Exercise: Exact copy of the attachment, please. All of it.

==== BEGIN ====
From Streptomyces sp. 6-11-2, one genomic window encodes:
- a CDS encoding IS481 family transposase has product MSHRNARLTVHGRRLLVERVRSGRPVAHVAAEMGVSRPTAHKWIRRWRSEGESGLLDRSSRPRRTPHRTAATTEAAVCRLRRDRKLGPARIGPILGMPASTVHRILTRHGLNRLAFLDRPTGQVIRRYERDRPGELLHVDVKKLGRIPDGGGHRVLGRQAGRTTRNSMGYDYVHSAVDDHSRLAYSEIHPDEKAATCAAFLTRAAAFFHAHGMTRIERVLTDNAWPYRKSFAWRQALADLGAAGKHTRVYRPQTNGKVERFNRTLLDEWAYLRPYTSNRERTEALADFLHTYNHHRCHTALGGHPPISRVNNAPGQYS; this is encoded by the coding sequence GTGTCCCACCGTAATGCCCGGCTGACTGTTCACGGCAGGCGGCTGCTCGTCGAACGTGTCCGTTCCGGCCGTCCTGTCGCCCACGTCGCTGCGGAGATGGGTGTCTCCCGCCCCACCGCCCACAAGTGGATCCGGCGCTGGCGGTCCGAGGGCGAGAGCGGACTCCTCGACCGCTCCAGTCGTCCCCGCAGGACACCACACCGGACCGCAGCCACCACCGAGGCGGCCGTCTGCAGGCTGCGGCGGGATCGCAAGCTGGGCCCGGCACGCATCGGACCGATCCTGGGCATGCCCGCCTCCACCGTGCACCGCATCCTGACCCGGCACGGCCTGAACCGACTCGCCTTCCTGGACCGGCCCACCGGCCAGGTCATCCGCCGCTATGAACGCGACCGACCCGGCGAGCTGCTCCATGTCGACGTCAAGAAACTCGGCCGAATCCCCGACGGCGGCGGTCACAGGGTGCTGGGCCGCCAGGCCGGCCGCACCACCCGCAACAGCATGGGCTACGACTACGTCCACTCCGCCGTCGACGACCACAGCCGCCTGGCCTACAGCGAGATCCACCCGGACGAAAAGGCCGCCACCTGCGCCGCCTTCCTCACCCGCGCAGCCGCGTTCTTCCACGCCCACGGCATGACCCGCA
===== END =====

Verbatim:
From Streptomyces sp. 6-11-2, one genomic window encodes:
- a CDS encoding IS481 family transposase has product MSHRNARLTVHGRRLLVERVRSGRPVAHVAAEMGVSRPTAHKWIRRWRSEGESGLLDRSSRPRRTPHRTAATTEAAVCRLRRDRKLGPARIGPILGMPASTVHRILTRHGLNRLAFLDRPTGQVIRRYERDRPGELLHVDVKKLGRIPDGGGHRVLGRQAGRTTRNSMGYDYVHSAVDDHSRLAYSEIHPDEKAATCAAFLTRAAAFFHAHGMTRIERVLTDNAWPYRKSFAWRQALADLGAAGKHTRVYRPQTNGKVERFNRTLLDEWAYLRPYTSNRERTEALADFLHTYNHHRCHTALGGHPPISRVNNAPGQYS; this is encoded by the coding sequence GTGTCCCACCGTAATGCCCGGCTGACTGTTCACGGCAGGCGGCTGCTCGTCGAACGTGTCCGTTCCGGCCGTCCTGTCGCCCACGTCGCTGCGGAGATGGGTGTCTCCCGCCCCACCGCCCACAAGTGGATCCGGCGCTGGCGGTCCGAGGGCGAGAGCGGACTCCTCGACCGCTCCAGTCGTCCCCGCAGGACACCACACCGGACCGCAGCCACCACCGAGGCGGCCGTCTGCAGGCTGCGGCGGGATCGCAAGCTGGGCCCGGCACGCATCGGACCGATCCTGGGCATGCCCGCCTCCACCGTGCACCGCATCCTGACCCGGCACGGCCTGAACCGACTCGCCTTCCTGGACCGGCCCACCGGCCAGGTCATCCGCCGCTATGAACGCGACCGACCCGGCGAGCTGCTCCATGTCGACGTCAAGAAACTCGGCCGAATCCCCGACGGCGGCGGTCACAGGGTGCTGGGCCGCCAGGCCGGCCGCACCACCCGCAACAGCATGGGCTACGACTACGTCCACTCCGCCGTCGACGACCACAGCCGCCTGGCCTACAGCGAGATCCACCCGGACGAAAAGGCCGCCACCTGCGCCGCCTTCCTCACCCGCGCAGCCGCGTTCTTCCACGCCCACGGCATGACCCGCA